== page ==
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Layoffs a Bitter Pill for Employees and Investors

As I write this Pfizershares are down about 2.5% in intra-day trading on top of the 1% loss yesterday. Usually investors cheer when a company announces substantial cost cuts--10,000 jobs, as many as eight facility closures or sales, $1.5 billion-$2 billion in savings by the end of '08. Yesterday you could argue the move was simple selling on the news as the layoffs and cost cuts had been leaked a week ahead of the meeting. But today the stock appears to be off due to a downgrade by Bear Stearns to "Peer Perform" from "Outperform". Analyst John Boris says sales volume for Lipitor (Pfizer's top-selling and the world's most popular drug) is "decelerating" and that the company has to do a major merger or acquisition to quickly goose topline growth. Bear Stearns did work for Pfizer on the recent sale of the consumer unit to Johnson & Johnson .

Speaking of J & J, the company reported this morning that sales of its drug-coated stent "Cypher" fell 15% in the fourth quarter amid concerns about drug-coated stents causing blood clots. Bank of America medical device analyst Glenn Novarro says the $280 million U.S. Cypher sales number was more than $70 million below his estimate. Based on that report shares of Boston Scientificare down as well today. That company which makes the only other drug-coated stent on the U.S. market is scheduled to release earnings on February 1st.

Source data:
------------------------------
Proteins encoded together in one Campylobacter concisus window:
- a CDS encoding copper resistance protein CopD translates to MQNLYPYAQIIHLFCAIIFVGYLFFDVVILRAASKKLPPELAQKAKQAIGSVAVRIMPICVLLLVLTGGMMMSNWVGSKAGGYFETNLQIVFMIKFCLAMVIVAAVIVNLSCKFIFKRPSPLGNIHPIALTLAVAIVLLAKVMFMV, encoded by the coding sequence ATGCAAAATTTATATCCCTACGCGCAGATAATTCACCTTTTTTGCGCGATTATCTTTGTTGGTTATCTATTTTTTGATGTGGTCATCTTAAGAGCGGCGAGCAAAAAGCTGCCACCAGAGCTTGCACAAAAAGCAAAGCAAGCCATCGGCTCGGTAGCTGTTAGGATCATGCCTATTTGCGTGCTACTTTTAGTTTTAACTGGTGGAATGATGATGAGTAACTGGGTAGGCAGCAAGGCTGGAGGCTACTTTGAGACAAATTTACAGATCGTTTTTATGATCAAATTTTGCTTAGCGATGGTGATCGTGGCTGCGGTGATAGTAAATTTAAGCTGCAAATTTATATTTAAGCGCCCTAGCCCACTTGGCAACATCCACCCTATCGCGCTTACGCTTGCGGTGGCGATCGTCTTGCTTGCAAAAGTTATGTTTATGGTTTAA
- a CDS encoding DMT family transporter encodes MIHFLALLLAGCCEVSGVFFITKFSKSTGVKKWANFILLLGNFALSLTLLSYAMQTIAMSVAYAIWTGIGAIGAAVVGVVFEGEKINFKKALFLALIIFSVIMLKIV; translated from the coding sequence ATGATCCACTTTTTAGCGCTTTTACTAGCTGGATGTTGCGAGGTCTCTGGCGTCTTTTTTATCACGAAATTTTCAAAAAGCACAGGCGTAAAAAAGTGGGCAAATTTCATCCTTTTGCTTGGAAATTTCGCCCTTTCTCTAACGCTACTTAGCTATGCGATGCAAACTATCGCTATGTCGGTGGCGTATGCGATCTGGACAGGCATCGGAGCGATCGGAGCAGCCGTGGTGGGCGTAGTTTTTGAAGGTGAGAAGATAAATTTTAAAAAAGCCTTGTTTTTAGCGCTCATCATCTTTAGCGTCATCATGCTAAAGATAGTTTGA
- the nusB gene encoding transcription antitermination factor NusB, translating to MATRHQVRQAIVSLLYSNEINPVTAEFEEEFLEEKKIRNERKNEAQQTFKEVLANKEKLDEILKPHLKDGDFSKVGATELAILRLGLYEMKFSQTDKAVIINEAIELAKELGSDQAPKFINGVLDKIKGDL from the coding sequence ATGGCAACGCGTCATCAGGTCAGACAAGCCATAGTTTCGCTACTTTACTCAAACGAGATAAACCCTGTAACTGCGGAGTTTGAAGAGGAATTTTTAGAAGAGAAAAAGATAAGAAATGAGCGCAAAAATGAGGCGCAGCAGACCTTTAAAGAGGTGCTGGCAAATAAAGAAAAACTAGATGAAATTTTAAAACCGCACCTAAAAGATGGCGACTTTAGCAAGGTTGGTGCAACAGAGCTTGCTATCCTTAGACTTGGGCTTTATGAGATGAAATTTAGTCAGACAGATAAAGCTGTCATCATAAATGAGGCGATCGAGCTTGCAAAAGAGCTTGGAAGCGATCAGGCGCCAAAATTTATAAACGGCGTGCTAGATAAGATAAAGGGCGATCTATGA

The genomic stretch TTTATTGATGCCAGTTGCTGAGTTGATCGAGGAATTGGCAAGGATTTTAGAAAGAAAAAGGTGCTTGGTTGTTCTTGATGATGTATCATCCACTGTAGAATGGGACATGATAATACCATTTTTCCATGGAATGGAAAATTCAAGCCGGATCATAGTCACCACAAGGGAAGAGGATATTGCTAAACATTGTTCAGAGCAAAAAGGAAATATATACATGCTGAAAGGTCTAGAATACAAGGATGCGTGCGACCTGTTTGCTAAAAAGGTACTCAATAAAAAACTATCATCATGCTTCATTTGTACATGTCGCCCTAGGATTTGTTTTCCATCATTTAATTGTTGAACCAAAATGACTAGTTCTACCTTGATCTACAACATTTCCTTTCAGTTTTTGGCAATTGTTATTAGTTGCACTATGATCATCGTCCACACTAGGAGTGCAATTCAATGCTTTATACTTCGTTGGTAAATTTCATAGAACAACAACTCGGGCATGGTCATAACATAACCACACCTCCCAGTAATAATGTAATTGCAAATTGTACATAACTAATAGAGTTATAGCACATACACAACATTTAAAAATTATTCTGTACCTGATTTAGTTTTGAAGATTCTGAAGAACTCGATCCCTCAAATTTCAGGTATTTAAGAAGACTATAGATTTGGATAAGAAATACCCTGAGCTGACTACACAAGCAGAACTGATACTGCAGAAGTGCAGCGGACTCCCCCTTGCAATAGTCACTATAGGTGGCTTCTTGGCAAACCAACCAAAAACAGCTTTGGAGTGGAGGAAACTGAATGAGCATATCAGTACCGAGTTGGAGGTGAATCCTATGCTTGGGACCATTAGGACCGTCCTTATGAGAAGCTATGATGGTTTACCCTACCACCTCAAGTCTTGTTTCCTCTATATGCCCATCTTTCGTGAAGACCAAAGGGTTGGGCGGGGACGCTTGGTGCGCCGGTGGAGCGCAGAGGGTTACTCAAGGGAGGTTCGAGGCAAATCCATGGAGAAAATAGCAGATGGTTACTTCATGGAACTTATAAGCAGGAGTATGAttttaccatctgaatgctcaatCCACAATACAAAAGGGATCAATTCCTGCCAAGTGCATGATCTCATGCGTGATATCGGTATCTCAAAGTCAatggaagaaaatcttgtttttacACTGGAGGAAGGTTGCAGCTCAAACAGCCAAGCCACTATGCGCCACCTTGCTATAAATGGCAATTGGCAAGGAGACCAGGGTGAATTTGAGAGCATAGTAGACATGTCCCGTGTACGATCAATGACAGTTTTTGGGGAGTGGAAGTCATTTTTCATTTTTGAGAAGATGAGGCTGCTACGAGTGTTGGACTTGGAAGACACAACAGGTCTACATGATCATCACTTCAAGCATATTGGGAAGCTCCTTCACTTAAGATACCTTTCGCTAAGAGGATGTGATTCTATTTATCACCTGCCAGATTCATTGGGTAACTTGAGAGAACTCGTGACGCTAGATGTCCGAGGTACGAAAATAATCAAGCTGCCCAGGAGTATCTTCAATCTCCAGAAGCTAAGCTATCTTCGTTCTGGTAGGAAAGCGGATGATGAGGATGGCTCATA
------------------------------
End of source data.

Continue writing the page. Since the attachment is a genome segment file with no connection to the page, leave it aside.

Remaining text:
And a couple more notes on Pfizer. While it did not allow cameras into the news conference with executives following its analyst meeting yesterday, it did decide to put Chairman and CEO Jeff Kindler's opening remarks at the meeting on a satellite so we could use actual video and sound from inside the meeting on TV. Progress! And shortly before the news of the massive layoffs hit at 12:30 ET yesterday, at least four New York City cops suddenly appeared outside the midtown Manhattan office building (Pfizer and other companies rent the auditorium there for analyst meetings) where the analyst meeting was to take place. Pfizer's headquarters is just a few blocks south of the location, the Brooklyn facility it announced it was closing is a quick subway-ride away, but I also wonder if this was more Michael Moore-effect--if there was a concern he or one of his crews might try to crash the event. He's reportedly working on a documentary about healthcare called, "Sicko" and layoffs at the world's biggest drug company would be right up his alley--think back to "Roger & Me".

Questions? Comments? Pharma@cnbc.com

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